The Washington Post has a problem. How should it handle one of its most important leakers of inside government information — a person it exposed — considering that its treatment of him might discourage future leaks from other high-level government officials?
That problem is Gen. Mark A. Milley, chairman of the Joint Chiefs of Staff, who testified last week before the Senate and House oversight committees regarding his role in the Afghanistan retreat from Kabul and two earlier secret phone calls.
As a new book titled Peril by Post celebrity reporters Bob Woodward and Robert Costa revealed — with splashy front page coverage — the general made surreptitious phone calls to the top Chinese Liberation Army general, Li Zuocheng. Milley reportedly promised the U.S. would not attack China, adding, “If we’re going to attack, I’m going to call you ahead of time.”
Post foreign affairs columnist David Ignatius explained Milley’s purpose in alerting and making this promise to a foreign power was “to calm Chinese fears that [President Donald] Trump might take rash military action” against them. Ignatius justified this action by the president’s “chief military advisor” because “he feared that Trump would use a violent crisis at home or abroad to draw the military into his machinations to retain power.” Milley “was determined to prevent this politicization of the military, and the nation owes him a debt of thanks for his vigilance.”
Still, Ignatius had to concede that “Milley’s efforts also took him into dangerous constitutional terrain that no soldier should have to patrol, edging close to violating the sacrosanct principle of civilian control of the military.” Ignatius also called “unusual” Milley’s “pledge” at the same time to Democratic Speaker of the House Nancy “Pelosi and other U.S. officials to restrain any unlawful or improper actions by the commander in chief,” that is, restrain the U.S. president.
“So Milley’s case presents a paradox,” decides Ignatius. “The nation benefited from the actions he took, but they also threaten to set a dangerous precedent. It’s crucial now to use that lesson to rebuild and reinforce the traditional civilian-military structure that was damaged, like so many parts of our national life, during Trump’s presidency.”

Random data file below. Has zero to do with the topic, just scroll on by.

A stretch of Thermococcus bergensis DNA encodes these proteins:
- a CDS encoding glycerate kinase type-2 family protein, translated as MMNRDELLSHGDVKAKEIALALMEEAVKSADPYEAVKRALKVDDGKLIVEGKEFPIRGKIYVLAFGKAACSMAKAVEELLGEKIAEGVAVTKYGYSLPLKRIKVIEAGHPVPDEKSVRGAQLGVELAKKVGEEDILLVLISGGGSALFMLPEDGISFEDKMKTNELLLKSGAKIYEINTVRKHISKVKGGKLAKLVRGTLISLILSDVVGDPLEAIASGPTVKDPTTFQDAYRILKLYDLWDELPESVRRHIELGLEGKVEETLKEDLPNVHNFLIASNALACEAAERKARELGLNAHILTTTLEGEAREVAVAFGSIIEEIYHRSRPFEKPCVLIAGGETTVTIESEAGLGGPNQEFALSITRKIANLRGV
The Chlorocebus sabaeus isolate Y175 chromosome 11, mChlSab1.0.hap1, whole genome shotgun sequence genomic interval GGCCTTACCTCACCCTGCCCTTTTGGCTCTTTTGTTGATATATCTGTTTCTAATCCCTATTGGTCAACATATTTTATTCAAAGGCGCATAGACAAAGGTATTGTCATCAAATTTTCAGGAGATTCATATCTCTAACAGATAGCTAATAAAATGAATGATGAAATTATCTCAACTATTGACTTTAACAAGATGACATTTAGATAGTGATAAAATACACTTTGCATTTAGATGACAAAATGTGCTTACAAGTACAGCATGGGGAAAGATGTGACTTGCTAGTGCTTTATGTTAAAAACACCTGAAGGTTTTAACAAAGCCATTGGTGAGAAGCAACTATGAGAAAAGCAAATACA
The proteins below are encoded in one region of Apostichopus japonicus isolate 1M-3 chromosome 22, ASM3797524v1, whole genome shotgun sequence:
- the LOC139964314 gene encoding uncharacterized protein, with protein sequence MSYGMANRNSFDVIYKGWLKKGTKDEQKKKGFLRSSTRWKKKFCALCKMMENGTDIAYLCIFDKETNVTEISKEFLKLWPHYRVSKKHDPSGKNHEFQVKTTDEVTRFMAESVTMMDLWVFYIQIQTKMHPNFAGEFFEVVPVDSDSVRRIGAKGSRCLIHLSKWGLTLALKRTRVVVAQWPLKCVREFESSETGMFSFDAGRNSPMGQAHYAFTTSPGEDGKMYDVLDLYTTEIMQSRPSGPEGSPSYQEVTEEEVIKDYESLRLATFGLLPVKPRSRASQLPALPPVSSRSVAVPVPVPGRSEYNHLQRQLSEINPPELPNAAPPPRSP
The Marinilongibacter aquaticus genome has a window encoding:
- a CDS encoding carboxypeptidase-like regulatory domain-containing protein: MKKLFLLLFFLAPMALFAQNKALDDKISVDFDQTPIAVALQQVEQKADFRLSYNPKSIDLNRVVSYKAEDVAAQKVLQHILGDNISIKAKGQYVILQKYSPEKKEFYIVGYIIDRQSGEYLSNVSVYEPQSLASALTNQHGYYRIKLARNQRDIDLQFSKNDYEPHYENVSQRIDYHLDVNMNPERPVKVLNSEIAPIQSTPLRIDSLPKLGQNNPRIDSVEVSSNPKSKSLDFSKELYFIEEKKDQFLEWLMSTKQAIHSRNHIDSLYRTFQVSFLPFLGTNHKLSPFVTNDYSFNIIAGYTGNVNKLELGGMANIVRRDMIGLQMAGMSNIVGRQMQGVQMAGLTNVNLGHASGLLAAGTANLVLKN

Ignatius then proceeds to make the case for Milley, noting that his “detractors have focused on his Oct. 30, 2020, and Jan. 8 telephone calls to Gen. Li Zuocheng,” but arguing that this “criticism is misplaced. Military-to-military contacts to ‘deconflict’ crises are common and essential.” Yes, they are — but not to make promises about actions specifically removed from the chairman of the Joint Chiefs’ authority in the 1986 change in the law that took him out of the military chain of command.
The chairman was specifically removed from giving commands to military troops and the book reports that he called together the key military officers regarding procedures for launching nuclear weapons. He conceded that the authority there was given to the president but told them that if they were ordered to launch that “he, Milley, also had to be involved.” “Looking each in the eye, Milley asked the officers to affirm that they had understood,” the authors write, in what he considered an “oath” by them to do so.
According to the book, Milley also promised Pelosi that “he would prevent any misuse of the military,” again seeming to flaunt that law. And he did so to a president’s main political opponent. To justify this, Ignatius claims that Secretary of State Mike Pompeo, Attorney General William Barr, and CIA Director Gina Haspel also placed “guardrails” to limit Trump’s supposed excesses. But they did not promise to override the president and seemed to mostly just be maneuvering through public disagreements.
Milley’s mainstream media supporters basically justify all of this as necessary for the unique threat to the nation, the great evil person Ignatius calls the “lawless president” Donald Trump. Even considering this was a reasonable fear, however, why did Milley not inform the person who was actually in the chain of command, the defense secretary? This is the true issue and why Milley’s actions according to the book would be a serious offense. Ignatius hardly mentions the then secretary, dismissing him as “inexperienced.” Another justifier at the Atlantic dismisses him by saying he was unaware of much of what was happening below him, which Milley apparently proved by going around him.